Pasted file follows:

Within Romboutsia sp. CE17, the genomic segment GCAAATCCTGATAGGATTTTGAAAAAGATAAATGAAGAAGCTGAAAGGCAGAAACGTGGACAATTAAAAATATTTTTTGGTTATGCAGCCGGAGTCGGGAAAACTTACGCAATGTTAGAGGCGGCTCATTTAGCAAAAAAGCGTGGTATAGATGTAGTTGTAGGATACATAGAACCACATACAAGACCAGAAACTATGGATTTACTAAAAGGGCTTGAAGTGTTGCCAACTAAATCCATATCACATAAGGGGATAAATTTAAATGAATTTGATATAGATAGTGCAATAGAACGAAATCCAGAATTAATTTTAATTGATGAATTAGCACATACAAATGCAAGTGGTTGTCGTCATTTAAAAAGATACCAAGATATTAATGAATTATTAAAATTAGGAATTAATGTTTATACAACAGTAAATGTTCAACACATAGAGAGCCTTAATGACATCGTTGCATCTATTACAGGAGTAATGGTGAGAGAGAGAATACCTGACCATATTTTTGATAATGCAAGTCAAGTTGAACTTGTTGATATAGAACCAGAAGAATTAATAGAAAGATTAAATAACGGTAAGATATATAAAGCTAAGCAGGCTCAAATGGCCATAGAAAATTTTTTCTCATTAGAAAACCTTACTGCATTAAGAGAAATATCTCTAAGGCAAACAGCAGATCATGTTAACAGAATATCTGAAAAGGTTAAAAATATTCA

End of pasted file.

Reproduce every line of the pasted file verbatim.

Within Romboutsia sp. CE17, the genomic segment GCAAATCCTGATAGGATTTTGAAAAAGATAAATGAAGAAGCTGAAAGGCAGAAACGTGGACAATTAAAAATATTTTTTGGTTATGCAGCCGGAGTCGGGAAAACTTACGCAATGTTAGAGGCGGCTCATTTAGCAAAAAAGCGTGGTATAGATGTAGTTGTAGGATACATAGAACCACATACAAGACCAGAAACTATGGATTTACTAAAAGGGCTTGAAGTGTTGCCAACTAAATCCATATCACATAAGGGGATAAATTTAAATGAATTTGATATAGATAGTGCAATAGAACGAAATCCAGAATTAATTTTAATTGATGAATTAGCACATACAAATGCAAGTGGTTGTCGTCATTTAAAAAGATACCAAGATATTAATGAATTATTAAAATTAGGAATTAATGTTTATACAACAGTAAATGTTCAACACATAGAGAGCCTTAATGACATCGTTGCATCTATTACAGGAGTAATGGTGAGAGAGAGAATACCTGACCATATTTTTGATAATGCAAGTCAAGTTGAACTTGTTGATATAGAACCAGAAGAATTAATAGAAAGATTAAATAACGGTAAGATATATAAAGCTAAGCAGGCTCAAATGGCCATAGAAAATTTTTTCTCATTAGAAAACCTTACTGCATTAAGAGAAATATCTCTAAGGCAAACAGCAGATCATGTTAACAGAATATCTGAAAAGGTTAAAAATATTCA